Virginia Highland Books
Market: Atlanta, Georgia
Sub Category: Author Events, Book Shop, Book Signings, Children’s Books & Gifts, Fiction Books, Non-Fiction Books, Vinyl Events
Other Awards: Voted Best of Atlanta Magazine in 2021 and 2022
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Sandy Huff, Owner of Virginia Highland Books
The community has quickly embraced Virginia Highland Books, located a stone’s throw from the Virginia Avenue and N. Highland Avenue intersection, even before its soft launch.
“The amount of interest is very reassuring,” owner Sandy Huff said. “Bookstores have to have neighborhood support to succeed. So far, people seem excited so that’s a step in the right direction!”
Huff, a long-time Intown resident with a background in event planning, public relations and marketing, first turned to the American Booksellers Association and other indie bookstore owners for guidance.
“They told me who to call. What to do. How to start. It’s a really cooperative industry,” Huff said.
Indie bookstores operate on thin margins due to set publisher prices and compete with juggernaut Amazon (willing to sell books at a loss) and e-books. On the bright side, print sales rose by 8 percent in 2020, as more readers seemed to prefer to a physical book to a screen.
Once word got out that an indie bookstore was coming to the neighborhood, volunteers, local artists, and college students looking for work began to contact Huff. Retired volunteer Ellen Kempner was ready to “do whatever Sandy needs help with” from stenciling to stocking shelves.
“As a lifelong reader, a bookstore is my happy place – especially one right around the corner!” Kempner said. “I see helping a local business succeed as helping the entire neighborhood.”
Enter this new happy place and you’ll find the fiction section on the right. Young adult and children’s books with a cozy nook for story time are on the left.
Head down the central staircase decorated with author names stenciled by Kempner to browse nonfiction books and soon-to-be-stocked vinyl records.
“There’s also space downstairs for gatherings – book signings, book clubs, the skies the limit.” Huff said. She plans to start scheduling events and meetings in August.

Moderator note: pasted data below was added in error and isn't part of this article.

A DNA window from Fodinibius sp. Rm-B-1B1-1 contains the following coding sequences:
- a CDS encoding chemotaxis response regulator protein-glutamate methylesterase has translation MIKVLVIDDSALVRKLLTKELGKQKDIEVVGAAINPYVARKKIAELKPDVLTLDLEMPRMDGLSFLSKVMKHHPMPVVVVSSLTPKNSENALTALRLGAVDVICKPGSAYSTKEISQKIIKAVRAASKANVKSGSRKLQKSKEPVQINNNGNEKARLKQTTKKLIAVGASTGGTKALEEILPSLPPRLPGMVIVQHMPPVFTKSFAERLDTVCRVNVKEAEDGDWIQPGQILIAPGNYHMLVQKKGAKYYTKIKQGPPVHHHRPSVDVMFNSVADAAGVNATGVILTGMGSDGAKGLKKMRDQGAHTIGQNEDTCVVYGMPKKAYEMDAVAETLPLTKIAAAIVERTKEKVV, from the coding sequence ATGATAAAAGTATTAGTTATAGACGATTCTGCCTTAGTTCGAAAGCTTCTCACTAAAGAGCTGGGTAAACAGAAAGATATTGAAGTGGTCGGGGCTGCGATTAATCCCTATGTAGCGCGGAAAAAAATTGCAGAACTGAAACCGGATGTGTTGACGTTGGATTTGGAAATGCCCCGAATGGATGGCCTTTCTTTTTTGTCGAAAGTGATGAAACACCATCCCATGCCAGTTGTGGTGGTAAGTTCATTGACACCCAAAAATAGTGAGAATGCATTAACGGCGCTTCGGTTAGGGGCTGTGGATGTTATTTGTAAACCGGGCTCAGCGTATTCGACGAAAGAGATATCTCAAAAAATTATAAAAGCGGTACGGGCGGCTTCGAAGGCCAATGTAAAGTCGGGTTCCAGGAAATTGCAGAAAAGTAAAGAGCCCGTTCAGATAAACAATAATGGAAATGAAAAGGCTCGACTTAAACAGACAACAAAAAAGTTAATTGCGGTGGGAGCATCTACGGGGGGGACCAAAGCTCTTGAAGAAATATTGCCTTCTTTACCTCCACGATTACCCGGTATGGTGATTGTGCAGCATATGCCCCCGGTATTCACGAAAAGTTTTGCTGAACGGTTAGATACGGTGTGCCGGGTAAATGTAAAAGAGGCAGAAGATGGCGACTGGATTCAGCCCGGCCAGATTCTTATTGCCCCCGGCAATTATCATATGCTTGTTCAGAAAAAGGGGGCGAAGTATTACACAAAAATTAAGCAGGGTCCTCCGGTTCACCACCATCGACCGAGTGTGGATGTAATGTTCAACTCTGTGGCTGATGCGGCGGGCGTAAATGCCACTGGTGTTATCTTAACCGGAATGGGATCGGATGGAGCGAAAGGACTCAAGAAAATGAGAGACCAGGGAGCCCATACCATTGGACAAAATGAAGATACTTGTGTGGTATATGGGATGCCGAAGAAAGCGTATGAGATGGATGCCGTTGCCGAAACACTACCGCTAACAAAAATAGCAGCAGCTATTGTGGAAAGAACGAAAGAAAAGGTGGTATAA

As folks reconnect over a good read at Virginia Highland Books, Huff encourages the community to help curate her inventory.
“I want to have as much input from the neighborhood as possible on what they’re reading and giving reviews,” Huff said. Staff will also be providing book recommendations.
For added flexibility, order books online (vahibooks.com) to pick-up in store or ship direct. Huff is also selling other nonbook items, like readers, blue light glasses, and puzzles for starters.
Rather than selling used books, Virginia Highland Books will collect and donate used books to local nonprofits. The first recipient is Hillside, which provides mental health services to 700 families a year, including residential treatment for 70 children at its VaHi campus.
“A good young adult series, fun, quirky, diverse and perhaps aspirational would be a great suggestion [to donate],” said Alison Jarvis, Hillside Atlanta Development Director. “A child can enjoy a book and then can read others in the series. Having these things to enjoy when they are very anxious or depressed can help them cope and alleviate stress.”
The bookstore will also display local art on a rotating basis. First up is travel photographer, Jonathan McKown (jonathanmckown.com) whose images include landscapes, wildlife, people and historical sites. In addition to large, framed pictures, pre-matted smaller photos will also be for sale.
With all of these community connections, Virginia Highland Books is helping the neighborhood get back to its roots. In the 1980s, there were five indie bookstores on less than a one mile stretch of N. Highland Avenue from the U.S. Post Office to Plaza Drugs. One of the shops, Bealer’s Books, was actually in the Virginia Highland Books footprint.